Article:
*It's Complicated (R)
Carmike 10, Chapel Hills 15, Cinemark 16, Hollywood Interquest, Tinseltown
Nancy Meyers probably wasn't going for irony with the title of her new comedy It's Complicated. If you've followed her career over the past 30 years, you'd realize that "complicated" isn't exactly the word that best describes her work.
That's going to come off as a snide swipe, which truly isn't the intention. Ever since her first screen credit in 1980 as part of a writing team on a surprise hit called Private Benjamin, Meyers has built one of the most impressive résumés of crowd-pleasing comedies in recent decades. As writer, director or sometimes both, Meyers has given us Baby Boom, remakes of Father of the Bride and The Parent Trap, plus What Women Want and Something's Gotta Give. She's not edgy, she's not groundbreaking, and she's not going to inspire a generation of new auteurs, but she's figured out something few have — how to make a whole lot of people laugh a whole lot of the time.
It's Complicated returns to Meyers' successful formula of adults pretending to keep it together while actually turning into basket cases. The occupant of the basket in this case is Jane Adler (Meryl Streep), who thought she had life figured out 10 years after her divorce from Jake (Alec Baldwin). But her youngest son's college graduation and a looming empty nest drives Jane into a fling with a married man — and that married man happens to be Jake. The old fires seem to rekindle, but Jane wonders whether the new/old relationship is wise, especially when a nice guy like Adam (Steve Martin), the architect working on her house, is available.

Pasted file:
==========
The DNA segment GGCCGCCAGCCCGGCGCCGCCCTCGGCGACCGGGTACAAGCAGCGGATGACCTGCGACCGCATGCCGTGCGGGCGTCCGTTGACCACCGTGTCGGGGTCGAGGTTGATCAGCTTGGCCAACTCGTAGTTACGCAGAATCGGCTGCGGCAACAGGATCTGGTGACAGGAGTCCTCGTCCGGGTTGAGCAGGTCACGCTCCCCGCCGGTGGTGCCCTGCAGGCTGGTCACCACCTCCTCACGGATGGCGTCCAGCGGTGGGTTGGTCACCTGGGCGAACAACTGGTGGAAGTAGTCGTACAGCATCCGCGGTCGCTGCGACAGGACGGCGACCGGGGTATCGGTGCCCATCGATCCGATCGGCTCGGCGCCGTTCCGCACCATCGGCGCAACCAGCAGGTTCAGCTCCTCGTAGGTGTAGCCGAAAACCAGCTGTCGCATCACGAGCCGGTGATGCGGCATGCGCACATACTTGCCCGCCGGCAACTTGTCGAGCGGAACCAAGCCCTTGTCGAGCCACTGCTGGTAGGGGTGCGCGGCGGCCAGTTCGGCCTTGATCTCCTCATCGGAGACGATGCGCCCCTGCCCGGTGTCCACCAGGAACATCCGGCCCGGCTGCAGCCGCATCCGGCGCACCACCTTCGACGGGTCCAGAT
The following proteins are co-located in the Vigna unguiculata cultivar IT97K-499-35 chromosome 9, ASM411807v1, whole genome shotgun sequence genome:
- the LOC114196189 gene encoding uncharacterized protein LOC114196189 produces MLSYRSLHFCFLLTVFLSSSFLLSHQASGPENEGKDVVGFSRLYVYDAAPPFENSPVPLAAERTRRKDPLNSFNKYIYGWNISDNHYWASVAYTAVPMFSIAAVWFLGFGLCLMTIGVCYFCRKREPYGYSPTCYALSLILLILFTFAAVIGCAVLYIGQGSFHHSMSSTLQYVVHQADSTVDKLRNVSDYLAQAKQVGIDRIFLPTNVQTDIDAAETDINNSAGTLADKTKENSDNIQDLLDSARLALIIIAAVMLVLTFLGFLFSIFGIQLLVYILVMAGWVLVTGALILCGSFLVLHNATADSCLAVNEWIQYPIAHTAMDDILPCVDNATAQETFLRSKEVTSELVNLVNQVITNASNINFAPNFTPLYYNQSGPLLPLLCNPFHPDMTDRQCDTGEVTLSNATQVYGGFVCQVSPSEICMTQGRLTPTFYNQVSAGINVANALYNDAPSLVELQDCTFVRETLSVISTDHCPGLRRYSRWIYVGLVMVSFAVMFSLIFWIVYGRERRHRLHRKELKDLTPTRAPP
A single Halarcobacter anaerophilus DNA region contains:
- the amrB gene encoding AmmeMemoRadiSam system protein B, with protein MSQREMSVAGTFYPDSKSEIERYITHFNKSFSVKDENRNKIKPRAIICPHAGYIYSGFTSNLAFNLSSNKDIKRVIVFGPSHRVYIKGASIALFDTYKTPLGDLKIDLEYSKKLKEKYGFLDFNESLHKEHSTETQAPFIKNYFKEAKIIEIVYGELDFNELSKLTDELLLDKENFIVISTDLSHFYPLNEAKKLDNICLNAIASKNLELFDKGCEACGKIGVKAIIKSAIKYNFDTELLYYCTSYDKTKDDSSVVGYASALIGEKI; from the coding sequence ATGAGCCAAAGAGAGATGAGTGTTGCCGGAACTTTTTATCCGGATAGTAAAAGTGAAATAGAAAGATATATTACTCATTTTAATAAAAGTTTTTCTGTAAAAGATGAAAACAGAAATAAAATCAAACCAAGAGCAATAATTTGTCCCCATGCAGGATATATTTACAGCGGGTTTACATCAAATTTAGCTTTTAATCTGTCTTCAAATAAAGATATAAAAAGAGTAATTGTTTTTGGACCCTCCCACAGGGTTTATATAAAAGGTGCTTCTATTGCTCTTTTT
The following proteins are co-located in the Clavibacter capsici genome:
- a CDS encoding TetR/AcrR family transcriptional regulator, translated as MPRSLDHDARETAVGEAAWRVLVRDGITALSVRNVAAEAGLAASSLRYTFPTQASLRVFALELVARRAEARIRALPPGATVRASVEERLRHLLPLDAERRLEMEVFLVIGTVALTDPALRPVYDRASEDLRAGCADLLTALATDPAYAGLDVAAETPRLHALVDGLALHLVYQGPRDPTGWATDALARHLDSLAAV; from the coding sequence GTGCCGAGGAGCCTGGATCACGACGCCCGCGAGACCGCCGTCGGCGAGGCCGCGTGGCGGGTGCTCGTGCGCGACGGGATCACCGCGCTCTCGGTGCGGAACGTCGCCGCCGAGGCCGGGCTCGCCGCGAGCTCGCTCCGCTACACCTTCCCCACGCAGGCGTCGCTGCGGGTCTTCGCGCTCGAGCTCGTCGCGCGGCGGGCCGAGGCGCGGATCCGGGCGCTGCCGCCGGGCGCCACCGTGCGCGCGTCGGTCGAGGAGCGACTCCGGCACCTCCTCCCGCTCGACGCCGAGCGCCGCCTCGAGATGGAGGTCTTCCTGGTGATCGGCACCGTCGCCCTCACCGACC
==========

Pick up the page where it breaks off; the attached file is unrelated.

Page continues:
The setup is vintage farce, and Meyers knows exactly how to pitch the required scenes. The Office's John Krasinski gets a great moment as Jane's son-in-law-to-be, desperately trying to keep his fiancée (Caitlin Fitzgerald) from spotting her parents during a hotel rendezvous; Baldwin enjoys sneaking around jealously while Jane entertains Adam. The big showpiece is classic Meyers: Jane and Adam show up stoned at the graduation party and enjoy themselves way too much.
Most of these scenes work not because Meyers is an innovator, but because she has such a keen sense for working with actors. Martin, who played in her Father of the Bride films, shows the same combination of warmth and loose-limbed physical comedy here. Baldwin has demonstrated his comedic chops on 30 Rock, but Meyers gets a slightly different side from him. And Streep takes on the Diane Keaton role of endearing neurotic with a down-to-earth appeal.
That's part of Meyers' secret: Audiences like her movies largely because the characters in them, even the cads, are so likeable.
Critics, not surprisingly, have failed to be quite as enthusiastic, and it's easy to understand why. Her gags are not generally subtle ones — straight-laced folks getting high, or people getting caught naked at inappropriate moments — and her sentimentalism is just as obvious. She's also not the most efficient filmmaker out there, letting scenes drag on past the point where they've really served their dramatic purpose.
But is It's Complicated satisfying, both as a comedy and a character piece about grown-ups not always sure how to behave as grown-ups?
Most definitely. Nobody's going to teach a course on Nancy Meyers movies at film school, but studios are going to keep hearing the cash register ring when she makes them — and the reason why isn't complicated.